Loopt, the location-based friend-finder, has just snuck an amazing little bonus feature into its iPhone app: It works in the background. As Apple detractors are fond of pointing out: The iPhone can't do this. What's happening?
The lack of background apps, or multitasking, on the iPhone has long been excused by Apple as a way of avoiding precious processor and battery resources being used up, resulting in a less satisfactory user-experience. Some users find it frustrating, others never notice...and Apple's even included a work-around in the form of pop-up "push" alerts that let certain apps warn you of something new in real-time, even when they're not running on the phone.
But background-running is absolutely key to a location-based friend-finder service like Loopt or Google Latitude: These services get continual pings from your phone, precisely identifying your location at regular intervals so that other users can work out where you are. They'll work perfectly as designed on the iPhone of course—as long as you have the relevant app running, which is of course impossible to do 24/7. Since Loopt launched on the iPhone a year ago an always-on facility has been the most requested add-on by users, according to Loopt's founder Sam Altman.
So how the heck has it been achieved? After lots of work, apparently—up to "six or seven" partner companies in the network infrastructure. All this engineering tinkering has resulted in an always-on Loopt iPhone app that runs in the background on the network rather than the phone. Presumably this has a knock-on effect on the precision with which one can be located (the background Loopt app isn't accessing the iPhone's GPS to find out where you are, and it's most-likely using cell-tower triangulation methods, much as Assisted-GPS units do to boost their location-sensing powers).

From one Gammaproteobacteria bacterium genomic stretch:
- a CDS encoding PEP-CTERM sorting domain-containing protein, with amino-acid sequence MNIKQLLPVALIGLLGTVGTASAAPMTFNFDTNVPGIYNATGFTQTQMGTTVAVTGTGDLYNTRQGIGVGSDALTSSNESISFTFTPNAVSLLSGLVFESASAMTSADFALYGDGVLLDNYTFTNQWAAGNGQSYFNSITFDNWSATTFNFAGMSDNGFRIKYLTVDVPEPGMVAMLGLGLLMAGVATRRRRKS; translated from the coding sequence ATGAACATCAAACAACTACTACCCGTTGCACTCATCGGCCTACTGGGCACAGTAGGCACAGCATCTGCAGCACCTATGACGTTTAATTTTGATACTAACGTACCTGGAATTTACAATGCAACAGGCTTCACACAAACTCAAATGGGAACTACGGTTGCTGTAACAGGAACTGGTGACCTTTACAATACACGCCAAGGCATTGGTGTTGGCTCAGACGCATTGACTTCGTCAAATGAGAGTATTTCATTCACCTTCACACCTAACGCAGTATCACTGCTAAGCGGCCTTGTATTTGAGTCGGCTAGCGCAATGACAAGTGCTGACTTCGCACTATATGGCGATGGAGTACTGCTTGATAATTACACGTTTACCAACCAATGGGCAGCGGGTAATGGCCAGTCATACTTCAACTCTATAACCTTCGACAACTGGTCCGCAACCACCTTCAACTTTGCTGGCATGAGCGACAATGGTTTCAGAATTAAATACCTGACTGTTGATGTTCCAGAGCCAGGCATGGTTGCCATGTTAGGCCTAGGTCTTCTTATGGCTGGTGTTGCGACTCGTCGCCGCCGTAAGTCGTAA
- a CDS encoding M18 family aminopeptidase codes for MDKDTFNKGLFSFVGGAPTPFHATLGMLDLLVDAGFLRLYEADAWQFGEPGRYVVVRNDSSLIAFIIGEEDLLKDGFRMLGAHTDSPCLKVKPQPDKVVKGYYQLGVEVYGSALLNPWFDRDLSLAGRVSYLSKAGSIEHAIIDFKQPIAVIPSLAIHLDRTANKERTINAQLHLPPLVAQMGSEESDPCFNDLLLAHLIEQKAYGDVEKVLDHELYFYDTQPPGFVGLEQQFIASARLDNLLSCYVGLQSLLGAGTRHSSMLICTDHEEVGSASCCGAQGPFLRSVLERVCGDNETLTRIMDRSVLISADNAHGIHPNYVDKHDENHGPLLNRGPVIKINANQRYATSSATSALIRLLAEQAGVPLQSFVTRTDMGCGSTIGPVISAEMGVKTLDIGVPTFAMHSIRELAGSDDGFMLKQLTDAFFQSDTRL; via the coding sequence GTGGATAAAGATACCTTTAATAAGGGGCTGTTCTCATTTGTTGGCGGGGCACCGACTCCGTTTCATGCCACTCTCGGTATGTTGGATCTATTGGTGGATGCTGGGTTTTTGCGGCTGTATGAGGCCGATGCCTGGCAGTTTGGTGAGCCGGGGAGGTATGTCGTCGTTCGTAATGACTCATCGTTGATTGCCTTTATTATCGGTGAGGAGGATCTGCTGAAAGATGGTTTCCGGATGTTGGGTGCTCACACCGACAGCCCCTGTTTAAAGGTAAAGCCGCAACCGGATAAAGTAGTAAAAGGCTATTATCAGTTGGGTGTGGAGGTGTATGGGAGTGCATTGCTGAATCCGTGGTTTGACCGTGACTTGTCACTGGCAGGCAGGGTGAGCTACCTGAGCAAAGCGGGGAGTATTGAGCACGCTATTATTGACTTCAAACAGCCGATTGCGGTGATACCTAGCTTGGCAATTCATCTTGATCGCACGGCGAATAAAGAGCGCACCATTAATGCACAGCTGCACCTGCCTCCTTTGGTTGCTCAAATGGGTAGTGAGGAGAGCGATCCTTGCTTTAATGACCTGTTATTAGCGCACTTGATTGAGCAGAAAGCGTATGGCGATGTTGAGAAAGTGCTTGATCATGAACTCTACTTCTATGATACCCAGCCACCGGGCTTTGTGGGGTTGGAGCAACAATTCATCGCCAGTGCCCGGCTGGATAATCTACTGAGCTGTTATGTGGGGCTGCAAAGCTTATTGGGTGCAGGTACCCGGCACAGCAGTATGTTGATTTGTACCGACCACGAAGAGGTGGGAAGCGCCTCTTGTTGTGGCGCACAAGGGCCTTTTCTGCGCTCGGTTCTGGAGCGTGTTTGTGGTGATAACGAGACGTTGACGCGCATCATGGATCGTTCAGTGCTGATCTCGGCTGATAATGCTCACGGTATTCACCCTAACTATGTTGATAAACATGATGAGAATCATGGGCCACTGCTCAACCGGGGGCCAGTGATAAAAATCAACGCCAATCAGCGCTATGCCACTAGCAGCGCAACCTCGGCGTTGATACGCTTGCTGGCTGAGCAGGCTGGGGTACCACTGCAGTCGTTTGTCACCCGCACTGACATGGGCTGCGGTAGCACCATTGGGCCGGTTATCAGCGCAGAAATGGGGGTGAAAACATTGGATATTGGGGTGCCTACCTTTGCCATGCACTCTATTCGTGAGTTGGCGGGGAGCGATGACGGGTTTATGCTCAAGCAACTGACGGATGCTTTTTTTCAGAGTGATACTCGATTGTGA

The upshot is that Loopt iPhone users can transmit their approximate location in real-time, pretty much exactly as the service is designed to work, and the iPhone takes no hit to its battery life as it's all running in the cloud. When you flip on the app itself, to try to locate your contacts it'll of course provide a precise location for you...but in the meantime everyone else can find you anyway.
Is there a network-data privacy issue here, beyond that of transmitting one's location in real-time? It's not clear, but Loopt has jumped the line in front of Google Latitude by being the first LBS to work out how to do this on the iPhone. Similar apps will follow, but don't expect an avalanche of other faux-background-running iPhone apps, as the way Loopt works is pretty specific and many other apps won't be able to pull off a similar trick.